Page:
U.S. President Joe Biden and First Lady Dr. Jill Biden on Friday delivered a Passover greeting to Jews around the world, emphasizing the importance of the uplifting message of hope associated with the Jewish holiday amid the coronavirus pandemic.
"We know you're all setting the Seder table with heavy hearts, but also with hope for the year ahead," the president said, sitting beside his wife in a message recorded at the White House.
"As we seek to rebuild from the time of struggle and loss, we need the inspiration of the Passover now, more than ever,” he said.
"Passover is a story of overcoming adversity and finding hope. Of summoning the resilience and resolve to emerge from a long dark night to a brighter morning,” First Lady Dr. Biden said.
“And it's a story of faith. That even in the face of oppression, better days lie ahead. This celebration is Jewish, but its message is universal. It resonates from generation to generation,” she said.
The president also said that Passover would also highlight the toll of coronavirus, which has claimed more than a half a million lives in the U.S. and has seen families separated from one another all over the world.
"This year, like last, we're still planning virtual celebrations, blessing the matzah and wine over the screen rather than side by side," said Biden.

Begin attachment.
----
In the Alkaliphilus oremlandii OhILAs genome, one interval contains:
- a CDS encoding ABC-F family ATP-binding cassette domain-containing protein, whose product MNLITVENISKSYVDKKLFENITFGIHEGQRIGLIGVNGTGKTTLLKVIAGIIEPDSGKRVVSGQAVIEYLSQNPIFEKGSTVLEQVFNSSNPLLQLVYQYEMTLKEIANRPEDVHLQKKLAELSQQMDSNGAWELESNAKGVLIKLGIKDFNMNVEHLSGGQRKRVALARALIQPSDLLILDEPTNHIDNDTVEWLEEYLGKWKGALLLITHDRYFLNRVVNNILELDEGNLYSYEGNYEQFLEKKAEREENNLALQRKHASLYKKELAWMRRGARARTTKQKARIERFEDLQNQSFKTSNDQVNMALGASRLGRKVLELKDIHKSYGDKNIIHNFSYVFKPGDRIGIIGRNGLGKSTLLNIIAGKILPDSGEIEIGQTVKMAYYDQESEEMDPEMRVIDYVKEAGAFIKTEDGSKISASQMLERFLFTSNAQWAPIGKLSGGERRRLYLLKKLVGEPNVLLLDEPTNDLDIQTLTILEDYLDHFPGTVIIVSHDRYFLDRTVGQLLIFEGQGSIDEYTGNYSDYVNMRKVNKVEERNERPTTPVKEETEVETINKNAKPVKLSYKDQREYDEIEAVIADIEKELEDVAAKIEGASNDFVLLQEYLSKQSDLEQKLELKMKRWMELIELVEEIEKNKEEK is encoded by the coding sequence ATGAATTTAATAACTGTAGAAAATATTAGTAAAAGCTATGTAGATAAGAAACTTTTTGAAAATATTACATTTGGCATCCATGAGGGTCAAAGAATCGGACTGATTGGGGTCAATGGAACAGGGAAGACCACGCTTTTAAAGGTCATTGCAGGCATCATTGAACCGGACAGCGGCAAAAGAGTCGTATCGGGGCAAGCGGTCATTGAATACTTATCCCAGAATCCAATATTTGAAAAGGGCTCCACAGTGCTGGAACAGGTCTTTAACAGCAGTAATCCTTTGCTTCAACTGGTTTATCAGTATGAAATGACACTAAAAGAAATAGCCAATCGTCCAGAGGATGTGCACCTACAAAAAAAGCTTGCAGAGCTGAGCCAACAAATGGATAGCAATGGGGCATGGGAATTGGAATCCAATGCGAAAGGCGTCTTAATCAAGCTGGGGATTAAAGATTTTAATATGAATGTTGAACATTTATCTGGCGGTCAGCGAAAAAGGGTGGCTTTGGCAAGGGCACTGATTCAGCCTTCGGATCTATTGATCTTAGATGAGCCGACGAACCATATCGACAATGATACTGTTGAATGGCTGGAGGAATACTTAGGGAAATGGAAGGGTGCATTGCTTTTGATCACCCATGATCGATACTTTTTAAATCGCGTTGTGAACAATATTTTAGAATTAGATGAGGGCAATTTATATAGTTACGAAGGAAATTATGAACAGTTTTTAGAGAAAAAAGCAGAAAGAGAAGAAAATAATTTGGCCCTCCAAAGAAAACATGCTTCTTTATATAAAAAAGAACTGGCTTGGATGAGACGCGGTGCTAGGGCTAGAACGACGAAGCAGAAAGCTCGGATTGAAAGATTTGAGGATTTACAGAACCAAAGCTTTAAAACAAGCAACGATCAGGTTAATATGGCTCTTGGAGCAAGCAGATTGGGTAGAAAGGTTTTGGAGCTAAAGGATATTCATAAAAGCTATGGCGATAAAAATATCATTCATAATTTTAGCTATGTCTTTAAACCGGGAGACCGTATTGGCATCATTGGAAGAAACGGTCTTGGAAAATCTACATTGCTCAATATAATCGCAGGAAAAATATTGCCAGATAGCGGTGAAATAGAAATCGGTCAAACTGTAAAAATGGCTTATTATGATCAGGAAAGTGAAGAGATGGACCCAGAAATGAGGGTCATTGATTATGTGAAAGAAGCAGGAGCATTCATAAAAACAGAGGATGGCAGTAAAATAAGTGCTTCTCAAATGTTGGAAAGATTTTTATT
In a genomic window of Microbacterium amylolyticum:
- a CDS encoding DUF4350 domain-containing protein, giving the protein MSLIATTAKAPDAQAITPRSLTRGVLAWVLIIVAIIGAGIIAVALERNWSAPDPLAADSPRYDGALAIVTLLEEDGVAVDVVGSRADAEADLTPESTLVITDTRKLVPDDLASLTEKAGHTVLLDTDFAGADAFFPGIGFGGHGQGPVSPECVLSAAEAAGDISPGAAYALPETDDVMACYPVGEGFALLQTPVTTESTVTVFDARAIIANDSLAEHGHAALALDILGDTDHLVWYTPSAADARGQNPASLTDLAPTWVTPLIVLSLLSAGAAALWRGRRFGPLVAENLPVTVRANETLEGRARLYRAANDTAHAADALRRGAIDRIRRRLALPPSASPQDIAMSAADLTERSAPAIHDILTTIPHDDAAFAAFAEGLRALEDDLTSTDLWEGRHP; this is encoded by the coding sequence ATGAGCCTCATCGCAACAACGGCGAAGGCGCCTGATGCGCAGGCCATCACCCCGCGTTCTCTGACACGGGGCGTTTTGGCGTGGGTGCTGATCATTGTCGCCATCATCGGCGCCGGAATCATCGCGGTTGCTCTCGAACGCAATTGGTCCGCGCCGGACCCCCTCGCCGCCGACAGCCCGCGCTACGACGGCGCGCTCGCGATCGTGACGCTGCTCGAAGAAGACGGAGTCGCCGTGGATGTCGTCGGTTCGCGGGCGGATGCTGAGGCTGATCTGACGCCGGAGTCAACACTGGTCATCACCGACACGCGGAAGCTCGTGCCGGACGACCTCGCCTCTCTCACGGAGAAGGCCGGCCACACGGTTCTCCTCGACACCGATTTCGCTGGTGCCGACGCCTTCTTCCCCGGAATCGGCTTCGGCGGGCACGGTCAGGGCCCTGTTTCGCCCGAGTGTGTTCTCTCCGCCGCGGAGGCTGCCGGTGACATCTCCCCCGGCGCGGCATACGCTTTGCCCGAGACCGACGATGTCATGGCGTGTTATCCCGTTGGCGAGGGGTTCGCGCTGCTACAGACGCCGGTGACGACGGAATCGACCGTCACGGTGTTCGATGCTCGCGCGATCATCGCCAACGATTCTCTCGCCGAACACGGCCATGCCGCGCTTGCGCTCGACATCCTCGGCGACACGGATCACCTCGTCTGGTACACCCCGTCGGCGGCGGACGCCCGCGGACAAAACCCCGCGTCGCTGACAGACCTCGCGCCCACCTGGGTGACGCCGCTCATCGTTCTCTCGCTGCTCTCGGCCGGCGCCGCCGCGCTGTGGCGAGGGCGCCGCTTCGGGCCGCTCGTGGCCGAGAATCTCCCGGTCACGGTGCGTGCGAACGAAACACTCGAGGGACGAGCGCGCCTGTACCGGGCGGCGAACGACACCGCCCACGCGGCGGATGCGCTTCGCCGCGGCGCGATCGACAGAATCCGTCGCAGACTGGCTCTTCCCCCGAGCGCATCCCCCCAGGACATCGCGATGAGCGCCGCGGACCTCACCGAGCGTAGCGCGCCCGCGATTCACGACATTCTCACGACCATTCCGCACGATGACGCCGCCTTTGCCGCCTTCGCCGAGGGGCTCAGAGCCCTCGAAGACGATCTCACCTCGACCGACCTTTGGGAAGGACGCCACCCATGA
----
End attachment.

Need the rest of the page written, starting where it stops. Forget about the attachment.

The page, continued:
"There are still some grandparents who haven't been able to embrace their grandchildren since the last Passover. And there are far, far too many empty chairs at our Seder. A solemn reminder of all that we've lost," he said.
"We can close the Seder by adapting a familiar refrain - not only next year in Jerusalem, but next year in person. Next year, together."
The White House on Thursday also held its first virtual Seder, led by U.S. Vice President Kamala Harris and Second Gentleman Doug Emhoff, who is Jewish.
"We are gathered today for the first Passover celebration of the Biden-Harris administration and I'm excited to join you as the first ever second gentleman, married to the first woman to serve as vice president of the United States. And as the first Jewish spouse of a president or a vice president," Emhoff said.
CNN quoted a White House official as saying that Emhoff "obviously recognizes the significance of being the first in this space and I think he's very honored to have the opportunity to help lead some of these really important and significant traditions."
The Zoom Seder, which drew in a reported audience of some 10,000 people, was led by Rabbi Sharon Brous of the IKAR non-denominational synagogue in Los Angeles.
The president also briefly appeared, repeating his message that of the finding hope in the message of Passover.
“As we seek to rebuild from a time of struggle and loss, we need the inspiration of the story of Passover now,” he said.
It was the first time since the end of the Obama presidency in 2016 that the White House has held a Passover Seder.